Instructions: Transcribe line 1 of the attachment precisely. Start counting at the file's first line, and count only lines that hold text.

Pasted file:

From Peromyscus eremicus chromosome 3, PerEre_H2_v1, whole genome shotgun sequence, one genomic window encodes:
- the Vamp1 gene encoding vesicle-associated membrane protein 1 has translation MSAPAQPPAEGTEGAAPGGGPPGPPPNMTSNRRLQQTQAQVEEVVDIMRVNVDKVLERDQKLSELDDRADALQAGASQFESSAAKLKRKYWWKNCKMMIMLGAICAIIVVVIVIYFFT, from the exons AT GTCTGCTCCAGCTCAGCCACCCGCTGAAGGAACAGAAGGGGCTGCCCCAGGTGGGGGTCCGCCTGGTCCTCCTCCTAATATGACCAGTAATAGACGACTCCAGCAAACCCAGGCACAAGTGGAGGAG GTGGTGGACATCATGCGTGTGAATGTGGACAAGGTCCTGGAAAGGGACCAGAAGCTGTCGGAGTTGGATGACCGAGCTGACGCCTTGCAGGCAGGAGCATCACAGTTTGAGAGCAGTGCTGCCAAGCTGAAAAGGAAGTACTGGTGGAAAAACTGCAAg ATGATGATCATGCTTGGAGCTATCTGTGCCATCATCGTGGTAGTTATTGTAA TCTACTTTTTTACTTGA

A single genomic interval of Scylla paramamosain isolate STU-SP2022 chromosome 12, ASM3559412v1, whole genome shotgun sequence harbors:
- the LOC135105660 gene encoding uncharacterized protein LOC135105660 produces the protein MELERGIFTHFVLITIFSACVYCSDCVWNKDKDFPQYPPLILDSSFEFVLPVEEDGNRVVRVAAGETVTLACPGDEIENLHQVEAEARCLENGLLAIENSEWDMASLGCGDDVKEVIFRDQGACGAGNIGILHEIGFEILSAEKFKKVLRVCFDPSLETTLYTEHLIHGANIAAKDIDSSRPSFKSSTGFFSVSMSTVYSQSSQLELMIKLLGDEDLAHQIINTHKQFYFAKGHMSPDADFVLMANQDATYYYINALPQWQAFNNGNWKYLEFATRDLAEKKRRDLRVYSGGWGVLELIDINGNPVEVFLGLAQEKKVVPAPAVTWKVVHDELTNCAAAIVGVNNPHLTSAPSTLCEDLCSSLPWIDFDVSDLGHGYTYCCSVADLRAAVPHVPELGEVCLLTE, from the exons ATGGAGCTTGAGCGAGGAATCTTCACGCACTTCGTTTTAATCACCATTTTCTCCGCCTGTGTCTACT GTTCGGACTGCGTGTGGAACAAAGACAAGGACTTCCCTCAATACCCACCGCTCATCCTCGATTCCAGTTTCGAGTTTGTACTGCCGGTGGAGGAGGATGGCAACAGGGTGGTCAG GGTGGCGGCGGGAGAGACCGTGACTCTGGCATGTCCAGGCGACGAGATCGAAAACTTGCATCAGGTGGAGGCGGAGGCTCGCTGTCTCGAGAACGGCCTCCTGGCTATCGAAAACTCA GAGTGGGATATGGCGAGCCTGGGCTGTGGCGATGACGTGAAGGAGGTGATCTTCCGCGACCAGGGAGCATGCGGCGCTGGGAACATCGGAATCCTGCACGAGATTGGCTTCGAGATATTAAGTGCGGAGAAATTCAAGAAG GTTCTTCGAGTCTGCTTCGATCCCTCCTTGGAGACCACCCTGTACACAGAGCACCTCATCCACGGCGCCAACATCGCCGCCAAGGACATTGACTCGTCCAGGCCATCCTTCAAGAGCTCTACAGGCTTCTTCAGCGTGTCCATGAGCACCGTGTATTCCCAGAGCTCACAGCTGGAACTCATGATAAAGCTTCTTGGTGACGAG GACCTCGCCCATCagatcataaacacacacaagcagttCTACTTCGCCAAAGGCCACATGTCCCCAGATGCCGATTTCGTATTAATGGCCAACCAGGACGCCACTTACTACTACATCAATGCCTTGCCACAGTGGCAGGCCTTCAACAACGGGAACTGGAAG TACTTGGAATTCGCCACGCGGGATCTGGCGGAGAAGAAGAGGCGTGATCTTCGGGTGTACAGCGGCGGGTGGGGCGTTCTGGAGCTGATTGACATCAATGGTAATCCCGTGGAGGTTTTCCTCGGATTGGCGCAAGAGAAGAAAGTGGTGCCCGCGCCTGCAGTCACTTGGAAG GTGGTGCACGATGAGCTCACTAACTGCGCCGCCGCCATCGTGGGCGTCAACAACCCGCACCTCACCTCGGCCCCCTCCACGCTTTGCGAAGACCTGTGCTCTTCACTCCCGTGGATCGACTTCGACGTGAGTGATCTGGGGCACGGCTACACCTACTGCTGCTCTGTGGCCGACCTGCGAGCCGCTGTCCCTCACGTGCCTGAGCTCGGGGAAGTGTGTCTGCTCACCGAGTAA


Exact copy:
From Peromyscus eremicus chromosome 3, PerEre_H2_v1, whole genome shotgun sequence, one genomic window encodes: